Dorsal spines (total): 2; Dorsal soft rays (total):
6; Anal soft rays: 12 - 15. This species differs from
other species of Hassar by its relatively
narrow interorbital and long snout, interorbital width
32.2-44.7% distance from snout tip to anterior naris
(vs. 45.0-89.4%). It is most similar to H.
but it can be further separated from that species
by having gas bladder with few, weakly developed peripheral
diverticula restricted to anterolateral shoulder and
posterolateral face of anterior chamber, and sometimes
anterolateral face of posterior chamber (vs. well
developed diverticula with multiple branches and grouped
into fascicles encircling horizontal periphery of
gas bladder in H. orestis), and posterior
face of gas bladder smooth, broadly to narrowly rounded
(vs. posterior chambers expanded posteriorly into
medially conjoined ternimal diverticula, effecting
acutely subtriangular, cone-shaped posterior face).
This species also differs from H.
affinis and H.
gabiru by its snout, distance snout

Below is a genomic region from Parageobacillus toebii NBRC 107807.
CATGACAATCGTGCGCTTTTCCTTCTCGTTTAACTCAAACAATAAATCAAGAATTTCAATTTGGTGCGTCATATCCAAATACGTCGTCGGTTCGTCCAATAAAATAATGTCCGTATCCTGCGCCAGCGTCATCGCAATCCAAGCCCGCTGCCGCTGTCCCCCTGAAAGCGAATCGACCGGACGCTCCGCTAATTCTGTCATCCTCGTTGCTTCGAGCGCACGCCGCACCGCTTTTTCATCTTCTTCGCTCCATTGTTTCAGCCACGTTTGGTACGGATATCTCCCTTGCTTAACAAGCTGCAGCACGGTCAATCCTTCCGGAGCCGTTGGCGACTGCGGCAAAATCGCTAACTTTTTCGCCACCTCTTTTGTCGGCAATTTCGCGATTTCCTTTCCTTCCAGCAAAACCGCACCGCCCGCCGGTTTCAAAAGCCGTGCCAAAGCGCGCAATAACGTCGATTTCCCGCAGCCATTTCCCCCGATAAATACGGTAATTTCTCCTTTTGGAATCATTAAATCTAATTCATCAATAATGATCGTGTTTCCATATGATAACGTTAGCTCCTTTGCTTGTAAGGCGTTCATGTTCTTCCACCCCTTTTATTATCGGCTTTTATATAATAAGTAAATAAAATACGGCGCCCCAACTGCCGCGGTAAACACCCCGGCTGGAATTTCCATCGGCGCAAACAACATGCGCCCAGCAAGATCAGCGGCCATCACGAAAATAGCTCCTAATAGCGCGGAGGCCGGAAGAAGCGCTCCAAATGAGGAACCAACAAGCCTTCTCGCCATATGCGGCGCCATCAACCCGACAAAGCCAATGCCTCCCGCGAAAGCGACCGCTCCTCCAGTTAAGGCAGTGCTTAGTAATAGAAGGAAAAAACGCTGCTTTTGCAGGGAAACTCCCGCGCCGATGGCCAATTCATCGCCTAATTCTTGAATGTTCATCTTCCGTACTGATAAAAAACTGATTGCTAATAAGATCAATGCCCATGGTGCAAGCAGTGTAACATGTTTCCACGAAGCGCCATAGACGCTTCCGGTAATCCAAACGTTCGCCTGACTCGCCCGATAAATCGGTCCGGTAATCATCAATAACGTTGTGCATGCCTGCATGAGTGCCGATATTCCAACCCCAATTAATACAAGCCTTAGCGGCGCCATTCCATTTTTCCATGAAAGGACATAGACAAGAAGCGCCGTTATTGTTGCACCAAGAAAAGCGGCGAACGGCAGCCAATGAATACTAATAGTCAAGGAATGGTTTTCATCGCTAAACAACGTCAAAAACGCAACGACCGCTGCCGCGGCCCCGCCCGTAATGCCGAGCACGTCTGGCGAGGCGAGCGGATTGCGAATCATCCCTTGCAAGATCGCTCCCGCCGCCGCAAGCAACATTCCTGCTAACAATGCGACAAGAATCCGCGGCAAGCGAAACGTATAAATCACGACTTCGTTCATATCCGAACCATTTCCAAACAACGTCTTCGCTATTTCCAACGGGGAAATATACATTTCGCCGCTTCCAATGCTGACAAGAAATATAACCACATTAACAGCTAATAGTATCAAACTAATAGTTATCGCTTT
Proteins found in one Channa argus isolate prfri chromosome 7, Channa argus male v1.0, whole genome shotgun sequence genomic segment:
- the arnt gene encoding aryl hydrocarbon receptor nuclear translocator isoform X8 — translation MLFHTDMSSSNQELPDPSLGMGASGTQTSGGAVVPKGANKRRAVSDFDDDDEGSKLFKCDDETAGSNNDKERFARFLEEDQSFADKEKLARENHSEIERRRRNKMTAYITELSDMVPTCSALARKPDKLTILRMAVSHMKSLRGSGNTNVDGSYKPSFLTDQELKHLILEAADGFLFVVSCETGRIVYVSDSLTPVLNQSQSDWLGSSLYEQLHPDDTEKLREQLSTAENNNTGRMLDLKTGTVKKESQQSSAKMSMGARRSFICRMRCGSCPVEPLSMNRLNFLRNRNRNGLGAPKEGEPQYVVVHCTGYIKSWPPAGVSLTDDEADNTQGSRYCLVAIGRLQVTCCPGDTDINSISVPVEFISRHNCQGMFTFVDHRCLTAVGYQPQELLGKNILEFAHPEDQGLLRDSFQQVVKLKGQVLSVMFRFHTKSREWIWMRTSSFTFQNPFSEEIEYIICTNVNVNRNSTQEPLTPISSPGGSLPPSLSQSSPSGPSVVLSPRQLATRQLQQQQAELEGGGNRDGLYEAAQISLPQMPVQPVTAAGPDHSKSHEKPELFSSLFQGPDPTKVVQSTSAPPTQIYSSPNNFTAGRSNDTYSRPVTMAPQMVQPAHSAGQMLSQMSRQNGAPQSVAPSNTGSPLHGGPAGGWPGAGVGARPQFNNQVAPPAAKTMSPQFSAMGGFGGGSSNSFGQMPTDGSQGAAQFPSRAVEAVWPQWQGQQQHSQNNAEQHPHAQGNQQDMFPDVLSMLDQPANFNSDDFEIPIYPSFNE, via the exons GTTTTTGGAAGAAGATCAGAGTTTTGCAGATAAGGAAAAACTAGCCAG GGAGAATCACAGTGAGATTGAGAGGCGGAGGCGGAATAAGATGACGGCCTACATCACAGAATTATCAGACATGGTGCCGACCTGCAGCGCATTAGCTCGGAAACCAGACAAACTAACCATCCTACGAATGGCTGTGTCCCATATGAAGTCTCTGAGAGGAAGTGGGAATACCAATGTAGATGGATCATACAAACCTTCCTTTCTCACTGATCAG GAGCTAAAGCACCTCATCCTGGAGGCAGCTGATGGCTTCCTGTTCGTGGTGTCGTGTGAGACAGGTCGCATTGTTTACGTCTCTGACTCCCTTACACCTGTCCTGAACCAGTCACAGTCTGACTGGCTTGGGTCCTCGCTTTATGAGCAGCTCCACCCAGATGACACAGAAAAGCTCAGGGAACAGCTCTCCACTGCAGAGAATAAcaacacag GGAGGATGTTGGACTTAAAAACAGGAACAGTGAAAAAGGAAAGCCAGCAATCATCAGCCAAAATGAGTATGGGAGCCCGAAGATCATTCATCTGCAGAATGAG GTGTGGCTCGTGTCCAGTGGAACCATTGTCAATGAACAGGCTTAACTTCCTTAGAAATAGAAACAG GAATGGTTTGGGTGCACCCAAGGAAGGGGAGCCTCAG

tip to anterior naris 9.5-12% SL (vs. 6.9-9.7% SL),
interorbital width 3.4-4.8% SL and 9.8-14.7% HL (5.9-8.0%
SL and 17.3-24.3% HL), and caudal peduncle depth 4.8-5.6%
SL (vs. 6.6-8.0% SL). It is diagnosed from all congeners
except H. orestis by the distal half of soft
dorsal fin consisting of distinct dark subtriangular
blotch not extending to distal margin, pale margin
complete, its width approaching that of blotch (vs.
distal half of soft dorsal dfn dusky to margin in
H. affinis; or with dark blotch leaving narrow
pale distal margin, width less than half that of dark
blotch, in H. gabiru, H.
and sometimes H. orestis). Aquarium
Care: For a large species it is non aggressive
and can be kept with smaller species such as small
characins, dwarf cichlids, small labyrinth species
and also other small catfish such as Corydoras
and the smaller members of the Loracariids. Provide
a soft substrate such as fine sand as they like to
sift through this for edibles and a sharp substrate
could cause damage to its fine feathered barbels.
Lone individuals will not do well in an aquarium setup
so a group of three or more will be more beneficial
to the long term health of this species. A planted
aquarium is a must as they like to hide in the roots
more so than having a rock or wood setup. Diet:
Tablet foods, small live and frozen foods such as
worms and Daphnia.
Rio Teles Pires and one or more sites in the upper
Rio Juruena in Brazil.
M.H. and J.L.O. Birindelli,
2013. Hassar shewellkeimi, a new species of thorny
catfish (Siluriformes: Doradidae) from the upper Tapajós
basin, Brazil. Proc. Acad. Nat. Sci. Philadelphia
162:133-156. Froese, R. and D. Pauly. Editors.
2018. FishBase. World Wide Web electronic publication.
www.fishbase.org, ( 06/2018 ).